Understanding Bladder Cancer: Bladder Basics
Although it’s true that bladder cancer is most common in older men, the disease can occur in men of all ages and also affects women. In fact, more than 17,000 women in the United States are diagnosed with bladder cancer each year.1 Women also have worse survival prognoses than men because they tend to be diagnosed at a later stage. The bottom line: for men and women, learning about early warning signs and risk factors for bladder cancer will help reduce risk of developing the disease.
1) Understanding more about the bladder and how it functions is a good place to start:
The bladder is a hollow organ in the pelvis. Its primary function is to store urine (the waste produced when the kidneys filter the blood). Urine enters the bladder through two tubes called ureters and leaves the bladder through a single tube called the urethra. The bladder has a muscular wall that allows it to get larger and smaller as urine is stored and emptied.
The bladder is composed of several different layers of tissue. The inner lining of the bladder is composed of several layers of cells known as transitional cells. Underneath the transitional cells is a layer of connective tissue known as the lamina propria. The muscular wall of the bladder—known as the muscularis propria—forms the layer beyond the lamina propria. A layer of fatty tissue forms the final, outermost layer of the bladder.2
2) Next, learn the basic characteristics of bladder cancer:
A large majority of bladder cancers (more than 90 percent) begin in the transitional cells that line the inside of the bladder.3 These cancers are called transitional cell cancers or urothelial cancers. Other, less common types of bladder cancer include squamous cell cancer and adenocarcinoma.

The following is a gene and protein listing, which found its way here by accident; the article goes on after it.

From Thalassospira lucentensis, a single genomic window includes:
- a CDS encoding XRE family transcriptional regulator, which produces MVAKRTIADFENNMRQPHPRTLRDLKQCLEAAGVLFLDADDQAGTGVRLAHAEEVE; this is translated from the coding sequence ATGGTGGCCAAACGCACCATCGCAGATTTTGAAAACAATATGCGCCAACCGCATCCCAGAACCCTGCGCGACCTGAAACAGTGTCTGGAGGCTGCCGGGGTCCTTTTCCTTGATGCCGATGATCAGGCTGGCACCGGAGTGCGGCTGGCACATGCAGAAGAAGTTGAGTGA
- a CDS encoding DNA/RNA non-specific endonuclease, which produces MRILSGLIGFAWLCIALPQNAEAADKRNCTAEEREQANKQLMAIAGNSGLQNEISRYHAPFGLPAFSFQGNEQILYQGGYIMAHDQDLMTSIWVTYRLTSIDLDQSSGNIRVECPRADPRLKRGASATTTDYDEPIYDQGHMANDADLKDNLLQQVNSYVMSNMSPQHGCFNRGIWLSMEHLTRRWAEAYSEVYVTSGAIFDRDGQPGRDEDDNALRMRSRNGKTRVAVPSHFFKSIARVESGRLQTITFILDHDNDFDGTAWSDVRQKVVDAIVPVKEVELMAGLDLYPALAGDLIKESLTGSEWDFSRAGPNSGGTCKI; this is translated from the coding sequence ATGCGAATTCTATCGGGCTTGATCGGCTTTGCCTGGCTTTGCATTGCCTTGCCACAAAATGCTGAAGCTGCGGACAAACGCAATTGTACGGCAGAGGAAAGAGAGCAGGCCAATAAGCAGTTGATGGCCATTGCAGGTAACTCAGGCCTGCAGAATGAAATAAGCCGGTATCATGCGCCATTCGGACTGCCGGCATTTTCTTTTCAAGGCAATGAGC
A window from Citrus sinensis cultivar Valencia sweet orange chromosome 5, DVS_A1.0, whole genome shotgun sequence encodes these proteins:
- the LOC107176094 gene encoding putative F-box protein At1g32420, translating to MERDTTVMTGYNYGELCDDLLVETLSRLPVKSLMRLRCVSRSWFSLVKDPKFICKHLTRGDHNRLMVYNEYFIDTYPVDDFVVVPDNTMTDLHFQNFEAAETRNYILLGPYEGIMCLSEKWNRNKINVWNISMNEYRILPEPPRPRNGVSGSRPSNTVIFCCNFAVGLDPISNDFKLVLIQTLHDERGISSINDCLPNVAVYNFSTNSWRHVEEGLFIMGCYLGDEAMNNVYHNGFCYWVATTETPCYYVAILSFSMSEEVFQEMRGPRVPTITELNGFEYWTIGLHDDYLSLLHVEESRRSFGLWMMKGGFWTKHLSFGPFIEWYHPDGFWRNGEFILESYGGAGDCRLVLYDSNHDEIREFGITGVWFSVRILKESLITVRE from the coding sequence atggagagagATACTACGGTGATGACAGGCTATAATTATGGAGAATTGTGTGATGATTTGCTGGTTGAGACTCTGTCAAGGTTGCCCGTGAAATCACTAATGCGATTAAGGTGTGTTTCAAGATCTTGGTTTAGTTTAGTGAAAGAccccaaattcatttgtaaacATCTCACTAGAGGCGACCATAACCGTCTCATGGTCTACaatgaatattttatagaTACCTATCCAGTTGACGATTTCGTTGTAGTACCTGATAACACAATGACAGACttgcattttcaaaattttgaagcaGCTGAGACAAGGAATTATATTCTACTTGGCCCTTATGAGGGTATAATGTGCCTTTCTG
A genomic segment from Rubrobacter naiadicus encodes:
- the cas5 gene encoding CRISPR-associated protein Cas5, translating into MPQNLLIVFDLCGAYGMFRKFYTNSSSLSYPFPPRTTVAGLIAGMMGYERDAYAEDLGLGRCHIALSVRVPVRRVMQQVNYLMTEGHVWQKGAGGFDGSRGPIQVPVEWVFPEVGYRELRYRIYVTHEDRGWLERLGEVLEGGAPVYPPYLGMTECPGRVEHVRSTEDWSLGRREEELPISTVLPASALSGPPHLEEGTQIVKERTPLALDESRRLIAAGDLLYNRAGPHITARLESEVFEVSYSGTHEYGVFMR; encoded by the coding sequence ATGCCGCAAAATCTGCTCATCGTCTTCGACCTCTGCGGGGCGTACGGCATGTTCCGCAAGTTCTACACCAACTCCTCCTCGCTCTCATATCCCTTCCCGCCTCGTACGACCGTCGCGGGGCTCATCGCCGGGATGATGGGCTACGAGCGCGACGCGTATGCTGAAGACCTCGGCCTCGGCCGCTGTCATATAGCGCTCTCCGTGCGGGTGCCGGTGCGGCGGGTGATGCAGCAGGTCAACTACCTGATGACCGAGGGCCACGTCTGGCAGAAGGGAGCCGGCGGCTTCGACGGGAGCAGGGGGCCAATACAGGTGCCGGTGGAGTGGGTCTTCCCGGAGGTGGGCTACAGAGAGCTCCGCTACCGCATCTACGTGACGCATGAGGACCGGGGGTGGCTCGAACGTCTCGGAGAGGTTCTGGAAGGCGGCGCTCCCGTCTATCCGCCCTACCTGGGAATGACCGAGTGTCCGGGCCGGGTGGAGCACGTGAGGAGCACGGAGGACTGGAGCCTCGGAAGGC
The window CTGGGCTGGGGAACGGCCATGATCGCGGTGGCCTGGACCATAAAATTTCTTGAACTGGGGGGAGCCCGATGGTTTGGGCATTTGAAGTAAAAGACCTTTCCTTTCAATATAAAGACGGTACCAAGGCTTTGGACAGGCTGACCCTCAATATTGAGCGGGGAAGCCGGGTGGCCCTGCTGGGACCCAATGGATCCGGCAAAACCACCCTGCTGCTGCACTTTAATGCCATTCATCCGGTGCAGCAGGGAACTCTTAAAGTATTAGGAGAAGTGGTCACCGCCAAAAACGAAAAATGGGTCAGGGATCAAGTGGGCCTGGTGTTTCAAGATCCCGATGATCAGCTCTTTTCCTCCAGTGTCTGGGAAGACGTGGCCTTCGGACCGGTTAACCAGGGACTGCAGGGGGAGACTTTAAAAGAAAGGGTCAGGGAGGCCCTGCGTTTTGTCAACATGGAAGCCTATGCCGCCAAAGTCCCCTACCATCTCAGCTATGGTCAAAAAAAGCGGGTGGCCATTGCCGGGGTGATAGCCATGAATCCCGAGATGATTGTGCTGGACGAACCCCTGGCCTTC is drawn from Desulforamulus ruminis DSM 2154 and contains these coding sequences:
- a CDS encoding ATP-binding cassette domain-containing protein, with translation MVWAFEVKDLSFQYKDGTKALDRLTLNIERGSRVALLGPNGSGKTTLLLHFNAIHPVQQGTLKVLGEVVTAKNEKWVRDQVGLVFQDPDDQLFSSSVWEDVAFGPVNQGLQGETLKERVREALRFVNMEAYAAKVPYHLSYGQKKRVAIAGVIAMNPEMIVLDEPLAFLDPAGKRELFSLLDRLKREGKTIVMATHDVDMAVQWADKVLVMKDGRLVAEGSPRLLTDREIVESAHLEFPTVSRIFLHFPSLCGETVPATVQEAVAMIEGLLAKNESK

At the time of diagnosis, an estimated 70 to 80 percent of patients will have what is referred to as “superficial” bladder cancer.4 This refers to cancer that has not yet reached the bladder muscle. Superficial bladder cancer may involve only the transitional cells (Stage 0 bladder cancer) or may extend into the second layer of the bladder—the lamina propria (Stage I bladder cancer).
The remaining patients are diagnosed with bladder cancer that has spread to the bladder muscle or beyond. Stage II bladder cancer invades the bladder muscle; Stage III bladder cancer has spread to the fatty layer that surrounds the bladder and may also have spread to nearby reproductive organs; and Stage IV bladder cancer has spread to lymph nodes or other sites in the body.
1 Cancer Facts & Figures 2007. American Cancer Society Web site. Available at: . Accessed April 9, 2007.
2 Bladder Cancer Treatment Guidelines for Patients. Version II/June 2005. National Comprehensive Cancer Network Web site. Available at: 6. Bladder and Other Urothelial Cancers (PDQ®): Screening. Health Professional Version. National Cancer Institute Web site. Available at: . Accessed April 9, 2007.
3 Cancer Facts & Figures 2007. American Cancer Society Web site. Available at: . Accessed April 9, 2007.
4 Bladder Cancer (PDQ®): Treatment. Health Professional Version. National Cancer Institute Web site. Available at: . Accessed April 9, 2007.